I remember your voice emerging as part of the radical ring of women of color bloggers, particularly around the time of the Duke Lacrosse rape scandal and the vilification of accuser Crystal Gail Mangum. Could you talk about that work? That particular emergence online is crucial in terms of raising the visibility of Black feminism.

I completely agree. In 2006, I was part of the founding of a coalition called UBUNTU in Durham, a women of color and survivor-led coalition to end sexual violence. It was our collective community response to the Duke rape case—not only the actual event, but also the horrible, discursive violence against Black women, against survivors of sexual violence and against sex workers in our community. We really wanted what we were doing to be available to other women of color survivors who were not in Durham, and that was really what drew us to create an online presence. That was really my first time engaging in the blogosphere.

I really feel that women of color bloggers were and are profoundly influential in what online communication, especially related to progressive politics, looks like today. I think about the circulation of Moya Bailey’s term that she created, misogynoir, or the conversations that have happened on Tumblr over the years, the impact of Black Twitter. I love the work that Black feminists are doing online.

You have also talked about doing work in a post-digital world. What does a post-digital world look like?

I believe what we are able to tap into online—the interconnectivity between us as people thinking together, growing together and also just being on a planet together with other types of beings—is something that goes beyond the digital. It is our capacity to be deeply connected, and our connection through the digital world may evolve us or train us to be able to be profoundly connected to each other across space and time, even without digital technology, even without Twitter or the other forms of technology that are sustained by our remembering and our desire to be connected across space and time. I think about what it means to grow those skills.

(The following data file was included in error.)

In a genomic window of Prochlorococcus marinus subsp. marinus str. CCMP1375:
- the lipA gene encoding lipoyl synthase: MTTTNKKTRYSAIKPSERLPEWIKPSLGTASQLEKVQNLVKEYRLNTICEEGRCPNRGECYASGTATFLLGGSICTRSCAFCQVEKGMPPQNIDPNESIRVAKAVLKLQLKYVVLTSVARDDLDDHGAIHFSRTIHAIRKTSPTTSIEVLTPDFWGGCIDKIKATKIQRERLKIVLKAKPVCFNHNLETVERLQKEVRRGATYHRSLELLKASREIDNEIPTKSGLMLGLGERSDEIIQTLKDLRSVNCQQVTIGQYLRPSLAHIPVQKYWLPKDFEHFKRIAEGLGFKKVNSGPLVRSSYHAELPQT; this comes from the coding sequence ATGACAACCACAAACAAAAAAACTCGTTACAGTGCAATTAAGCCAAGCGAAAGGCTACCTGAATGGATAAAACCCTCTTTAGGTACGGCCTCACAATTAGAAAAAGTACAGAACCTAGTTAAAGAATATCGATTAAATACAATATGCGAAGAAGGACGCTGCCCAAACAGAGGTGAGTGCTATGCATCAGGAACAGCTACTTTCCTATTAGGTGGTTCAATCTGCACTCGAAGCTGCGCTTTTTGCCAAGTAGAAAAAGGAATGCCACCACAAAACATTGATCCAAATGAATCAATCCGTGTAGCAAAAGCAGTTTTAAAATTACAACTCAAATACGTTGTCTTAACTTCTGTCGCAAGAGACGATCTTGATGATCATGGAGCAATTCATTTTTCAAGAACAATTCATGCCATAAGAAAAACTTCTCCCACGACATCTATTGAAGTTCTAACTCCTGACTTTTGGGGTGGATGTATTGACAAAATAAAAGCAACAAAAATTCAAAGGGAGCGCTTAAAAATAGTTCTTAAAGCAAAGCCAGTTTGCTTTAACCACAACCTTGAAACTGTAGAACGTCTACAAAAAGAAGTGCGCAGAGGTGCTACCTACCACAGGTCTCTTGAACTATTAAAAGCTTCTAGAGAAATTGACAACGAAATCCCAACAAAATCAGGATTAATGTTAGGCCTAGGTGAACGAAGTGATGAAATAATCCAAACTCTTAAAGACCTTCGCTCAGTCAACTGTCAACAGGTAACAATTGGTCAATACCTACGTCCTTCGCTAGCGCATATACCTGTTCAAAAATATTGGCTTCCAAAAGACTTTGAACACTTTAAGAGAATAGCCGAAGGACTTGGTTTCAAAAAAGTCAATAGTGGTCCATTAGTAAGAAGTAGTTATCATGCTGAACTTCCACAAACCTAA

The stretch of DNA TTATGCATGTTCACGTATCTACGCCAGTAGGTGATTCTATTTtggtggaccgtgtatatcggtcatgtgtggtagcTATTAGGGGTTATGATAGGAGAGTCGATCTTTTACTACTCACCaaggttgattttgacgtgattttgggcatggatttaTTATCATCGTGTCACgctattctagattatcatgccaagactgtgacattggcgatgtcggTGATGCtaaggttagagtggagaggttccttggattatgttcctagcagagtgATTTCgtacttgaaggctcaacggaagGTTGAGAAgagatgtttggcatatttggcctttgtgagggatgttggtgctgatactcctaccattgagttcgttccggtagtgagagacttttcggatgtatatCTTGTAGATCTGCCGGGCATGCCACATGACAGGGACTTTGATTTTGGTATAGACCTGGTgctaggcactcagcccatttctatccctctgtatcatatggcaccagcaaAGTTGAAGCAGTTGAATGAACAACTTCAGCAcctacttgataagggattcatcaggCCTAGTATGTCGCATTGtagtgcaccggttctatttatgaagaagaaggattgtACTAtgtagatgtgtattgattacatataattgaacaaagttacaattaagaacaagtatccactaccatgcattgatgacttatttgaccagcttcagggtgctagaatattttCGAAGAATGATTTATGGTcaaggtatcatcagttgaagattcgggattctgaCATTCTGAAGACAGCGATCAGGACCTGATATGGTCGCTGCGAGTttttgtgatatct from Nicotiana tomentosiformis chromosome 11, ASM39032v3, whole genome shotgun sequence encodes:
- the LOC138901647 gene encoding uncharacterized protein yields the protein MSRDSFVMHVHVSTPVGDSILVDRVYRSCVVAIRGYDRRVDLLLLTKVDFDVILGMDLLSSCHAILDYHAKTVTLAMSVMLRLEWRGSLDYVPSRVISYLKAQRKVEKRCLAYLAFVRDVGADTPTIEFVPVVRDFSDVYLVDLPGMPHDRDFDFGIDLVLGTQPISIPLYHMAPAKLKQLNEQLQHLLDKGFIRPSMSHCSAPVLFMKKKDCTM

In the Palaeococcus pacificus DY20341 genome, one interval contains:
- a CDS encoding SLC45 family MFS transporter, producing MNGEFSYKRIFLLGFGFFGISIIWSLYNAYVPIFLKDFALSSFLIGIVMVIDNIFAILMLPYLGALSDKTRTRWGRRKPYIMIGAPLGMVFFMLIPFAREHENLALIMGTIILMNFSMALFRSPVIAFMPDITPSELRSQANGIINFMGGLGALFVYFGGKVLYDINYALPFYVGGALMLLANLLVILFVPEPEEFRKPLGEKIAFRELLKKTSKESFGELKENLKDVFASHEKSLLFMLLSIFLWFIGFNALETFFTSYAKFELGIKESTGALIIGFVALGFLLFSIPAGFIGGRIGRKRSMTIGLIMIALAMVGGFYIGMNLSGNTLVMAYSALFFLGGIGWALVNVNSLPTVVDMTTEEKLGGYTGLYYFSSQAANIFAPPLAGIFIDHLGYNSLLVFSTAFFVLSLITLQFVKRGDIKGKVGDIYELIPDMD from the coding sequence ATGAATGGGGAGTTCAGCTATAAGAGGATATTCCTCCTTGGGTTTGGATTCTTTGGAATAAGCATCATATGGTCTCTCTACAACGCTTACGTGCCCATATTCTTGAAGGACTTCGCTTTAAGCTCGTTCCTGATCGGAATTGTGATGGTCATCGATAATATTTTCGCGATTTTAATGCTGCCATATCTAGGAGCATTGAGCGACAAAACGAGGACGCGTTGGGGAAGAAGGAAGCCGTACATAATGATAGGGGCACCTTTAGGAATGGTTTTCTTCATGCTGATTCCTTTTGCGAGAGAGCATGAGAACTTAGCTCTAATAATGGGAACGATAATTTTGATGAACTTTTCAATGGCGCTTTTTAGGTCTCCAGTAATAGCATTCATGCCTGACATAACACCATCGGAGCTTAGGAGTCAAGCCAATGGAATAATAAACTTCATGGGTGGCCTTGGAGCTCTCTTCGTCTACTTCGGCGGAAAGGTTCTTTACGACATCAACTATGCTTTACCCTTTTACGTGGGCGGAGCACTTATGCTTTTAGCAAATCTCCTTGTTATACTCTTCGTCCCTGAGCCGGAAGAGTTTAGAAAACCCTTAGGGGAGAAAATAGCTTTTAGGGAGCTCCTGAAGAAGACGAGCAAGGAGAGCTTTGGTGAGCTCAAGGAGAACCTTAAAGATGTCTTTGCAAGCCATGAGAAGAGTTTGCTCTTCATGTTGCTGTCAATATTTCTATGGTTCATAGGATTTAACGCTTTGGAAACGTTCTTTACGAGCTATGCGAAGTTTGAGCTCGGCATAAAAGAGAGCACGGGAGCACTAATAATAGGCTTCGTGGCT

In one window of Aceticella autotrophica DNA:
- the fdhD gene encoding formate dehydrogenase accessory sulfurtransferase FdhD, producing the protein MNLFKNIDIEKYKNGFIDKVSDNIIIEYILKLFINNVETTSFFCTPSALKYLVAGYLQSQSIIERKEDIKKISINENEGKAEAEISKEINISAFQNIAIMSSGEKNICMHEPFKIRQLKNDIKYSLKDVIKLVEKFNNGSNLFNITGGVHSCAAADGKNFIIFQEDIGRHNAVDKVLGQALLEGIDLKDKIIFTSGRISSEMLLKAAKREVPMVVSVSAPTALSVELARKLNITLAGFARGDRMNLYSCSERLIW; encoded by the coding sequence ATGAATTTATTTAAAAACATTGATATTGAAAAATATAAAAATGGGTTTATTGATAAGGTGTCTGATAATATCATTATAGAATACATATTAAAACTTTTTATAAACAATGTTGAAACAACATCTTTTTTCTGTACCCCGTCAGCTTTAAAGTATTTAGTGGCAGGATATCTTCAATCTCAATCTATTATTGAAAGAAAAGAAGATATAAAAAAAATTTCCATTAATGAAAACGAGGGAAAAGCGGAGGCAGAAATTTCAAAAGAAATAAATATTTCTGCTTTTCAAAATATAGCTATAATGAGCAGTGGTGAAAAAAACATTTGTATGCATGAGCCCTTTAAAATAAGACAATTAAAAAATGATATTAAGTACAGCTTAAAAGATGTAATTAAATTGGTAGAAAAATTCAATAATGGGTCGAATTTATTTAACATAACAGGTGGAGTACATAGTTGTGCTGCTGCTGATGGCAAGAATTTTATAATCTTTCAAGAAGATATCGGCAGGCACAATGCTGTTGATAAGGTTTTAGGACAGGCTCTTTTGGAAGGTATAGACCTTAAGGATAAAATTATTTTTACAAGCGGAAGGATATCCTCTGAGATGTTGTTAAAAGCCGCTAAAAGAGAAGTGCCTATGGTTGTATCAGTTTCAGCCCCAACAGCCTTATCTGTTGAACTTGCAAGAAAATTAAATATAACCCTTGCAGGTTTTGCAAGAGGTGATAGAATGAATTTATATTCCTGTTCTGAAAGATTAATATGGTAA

The invention of the Internet is based on drum rhythms, so to create in-person djembe drum rhythms and praise poems and ceremonies is a different way to connect offline. All of that is beyond the digital, but our investment in the digital is teaching us how to connect with each other.

Your most recent work, M Archive: After the End of the World, feels both prophetic and Afrofuturistic. Could you say more about why you made this work so experimental and why you set it in the future?

I think the primary experiment for me was the practice that I had of daily engaging with M. Jacqui Alexander’s Pedagogies of Crossing. Her book is incredible, but I would say, for me, the spiritual core, and the major intellectual breakthrough that I find is the way she talks about the Middle Passage. She talks about it as an event that impacts on energy and on all of the elements on the planet. She explores this history as a continuum, understanding that at every moment in history, there’s a crossing that’s undertaken. Jacqui suggests the crossing is never undertaken once and for all, that it’s something that actually continues through time, and when I started to write M Archive, I didn’t say, “oh, I want to write a book about the future.” I just knew that I wanted to engage Jacqui’s work every single day for at least a year—and as I did that, I found myself thinking, “oh, this is actually providing a counterpart to the ancestral perspective that I often look at in my work.” I’m saying: “What about those people in the future? What is their wisdom to offer to us in this moment?”

It surprised me doing this book. Things that I thought might be in the far future actually have caught up with us. They happened sooner than I thought.

What are those things that are happening now?